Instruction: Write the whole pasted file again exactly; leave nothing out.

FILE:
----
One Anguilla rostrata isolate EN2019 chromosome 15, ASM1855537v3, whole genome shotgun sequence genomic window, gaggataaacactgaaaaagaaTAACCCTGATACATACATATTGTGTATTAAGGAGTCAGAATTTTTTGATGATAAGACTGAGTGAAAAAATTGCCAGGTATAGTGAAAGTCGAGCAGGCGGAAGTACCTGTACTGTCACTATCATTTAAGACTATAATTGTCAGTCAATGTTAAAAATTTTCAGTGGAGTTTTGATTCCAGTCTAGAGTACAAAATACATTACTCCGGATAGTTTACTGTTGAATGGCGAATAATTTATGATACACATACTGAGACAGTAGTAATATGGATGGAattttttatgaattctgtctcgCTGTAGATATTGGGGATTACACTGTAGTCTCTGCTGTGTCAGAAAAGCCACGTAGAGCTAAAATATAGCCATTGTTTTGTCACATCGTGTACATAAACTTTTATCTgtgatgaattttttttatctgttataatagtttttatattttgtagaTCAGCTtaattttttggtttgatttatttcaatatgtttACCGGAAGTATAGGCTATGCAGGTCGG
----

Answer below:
One Anguilla rostrata isolate EN2019 chromosome 15, ASM1855537v3, whole genome shotgun sequence genomic window, gaggataaacactgaaaaagaaTAACCCTGATACATACATATTGTGTATTAAGGAGTCAGAATTTTTTGATGATAAGACTGAGTGAAAAAATTGCCAGGTATAGTGAAAGTCGAGCAGGCGGAAGTACCTGTACTGTCACTATCATTTAAGACTATAATTGTCAGTCAATGTTAAAAATTTTCAGTGGAGTTTTGATTCCAGTCTAGAGTACAAAATACATTACTCCGGATAGTTTACTGTTGAATGGCGAATAATTTATGATACACATACTGAGACAGTAGTAATATGGATGGAattttttatgaattctgtctcgCTGTAGATATTGGGGATTACACTGTAGTCTCTGCTGTGTCAGAAAAGCCACGTAGAGCTAAAATATAGCCATTGTTTTGTCACATCGTGTACATAAACTTTTATCTgtgatgaattttttttatctgttataatagtttttatattttgtagaTCAGCTtaattttttggtttgatttatttcaatatgtttACCGGAAGTATAGGCTATGCAGGTCGG